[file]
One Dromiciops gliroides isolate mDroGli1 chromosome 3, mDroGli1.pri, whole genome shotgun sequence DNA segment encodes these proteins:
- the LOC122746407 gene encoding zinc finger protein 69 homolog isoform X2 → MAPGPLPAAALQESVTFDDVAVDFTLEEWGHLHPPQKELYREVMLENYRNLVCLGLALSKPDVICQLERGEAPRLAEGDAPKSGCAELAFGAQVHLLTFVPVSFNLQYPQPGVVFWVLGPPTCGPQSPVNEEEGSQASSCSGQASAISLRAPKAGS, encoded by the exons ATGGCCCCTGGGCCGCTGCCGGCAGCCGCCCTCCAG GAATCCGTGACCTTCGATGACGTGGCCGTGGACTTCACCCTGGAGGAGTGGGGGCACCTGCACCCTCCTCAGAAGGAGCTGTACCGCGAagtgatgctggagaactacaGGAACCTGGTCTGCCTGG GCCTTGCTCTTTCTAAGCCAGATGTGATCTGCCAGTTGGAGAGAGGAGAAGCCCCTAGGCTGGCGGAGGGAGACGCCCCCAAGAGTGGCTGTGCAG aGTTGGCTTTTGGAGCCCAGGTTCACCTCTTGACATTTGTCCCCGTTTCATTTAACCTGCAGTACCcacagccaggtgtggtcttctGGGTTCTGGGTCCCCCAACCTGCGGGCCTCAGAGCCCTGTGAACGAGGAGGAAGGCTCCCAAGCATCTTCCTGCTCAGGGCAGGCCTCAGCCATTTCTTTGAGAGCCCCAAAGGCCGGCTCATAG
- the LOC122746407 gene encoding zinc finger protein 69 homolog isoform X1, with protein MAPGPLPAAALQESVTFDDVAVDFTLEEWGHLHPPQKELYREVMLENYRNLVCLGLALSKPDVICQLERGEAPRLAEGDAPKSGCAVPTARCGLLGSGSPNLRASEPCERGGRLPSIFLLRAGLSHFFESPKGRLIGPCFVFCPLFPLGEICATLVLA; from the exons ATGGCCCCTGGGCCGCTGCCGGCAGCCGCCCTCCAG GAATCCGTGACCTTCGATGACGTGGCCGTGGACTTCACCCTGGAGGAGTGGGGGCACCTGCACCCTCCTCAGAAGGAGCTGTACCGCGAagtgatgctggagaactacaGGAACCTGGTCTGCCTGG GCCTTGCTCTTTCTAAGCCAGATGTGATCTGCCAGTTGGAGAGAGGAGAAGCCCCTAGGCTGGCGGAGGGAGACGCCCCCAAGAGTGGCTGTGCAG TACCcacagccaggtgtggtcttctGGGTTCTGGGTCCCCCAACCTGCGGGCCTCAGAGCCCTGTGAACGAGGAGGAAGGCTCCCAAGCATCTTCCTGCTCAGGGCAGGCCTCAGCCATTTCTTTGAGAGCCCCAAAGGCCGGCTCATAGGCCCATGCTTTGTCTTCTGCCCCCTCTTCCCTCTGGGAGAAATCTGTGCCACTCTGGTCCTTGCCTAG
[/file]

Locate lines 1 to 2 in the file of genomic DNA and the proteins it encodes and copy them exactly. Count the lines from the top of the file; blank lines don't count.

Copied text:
One Dromiciops gliroides isolate mDroGli1 chromosome 3, mDroGli1.pri, whole genome shotgun sequence DNA segment encodes these proteins:
- the LOC122746407 gene encoding zinc finger protein 69 homolog isoform X2 → MAPGPLPAAALQESVTFDDVAVDFTLEEWGHLHPPQKELYREVMLENYRNLVCLGLALSKPDVICQLERGEAPRLAEGDAPKSGCAELAFGAQVHLLTFVPVSFNLQYPQPGVVFWVLGPPTCGPQSPVNEEEGSQASSCSGQASAISLRAPKAGS, encoded by the exons ATGGCCCCTGGGCCGCTGCCGGCAGCCGCCCTCCAG GAATCCGTGACCTTCGATGACGTGGCCGTGGACTTCACCCTGGAGGAGTGGGGGCACCTGCACCCTCCTCAGAAGGAGCTGTACCGCGAagtgatgctggagaactacaGGAACCTGGTCTGCCTGG GCCTTGCTCTTTCTAAGCCAGATGTGATCTGCCAGTTGGAGAGAGGAGAAGCCCCTAGGCTGGCGGAGGGAGACGCCCCCAAGAGTGGCTGTGCAG aGTTGGCTTTTGGAGCCCAGGTTCACCTCTTGACATTTGTCCCCGTTTCATTTAACCTGCAGTACCcacagccaggtgtggtcttctGGGTTCTGGGTCCCCCAACCTGCGGGCCTCAGAGCCCTGTGAACGAGGAGGAAGGCTCCCAAGCATCTTCCTGCTCAGGGCAGGCCTCAGCCATTTCTTTGAGAGCCCCAAAGGCCGGCTCATAG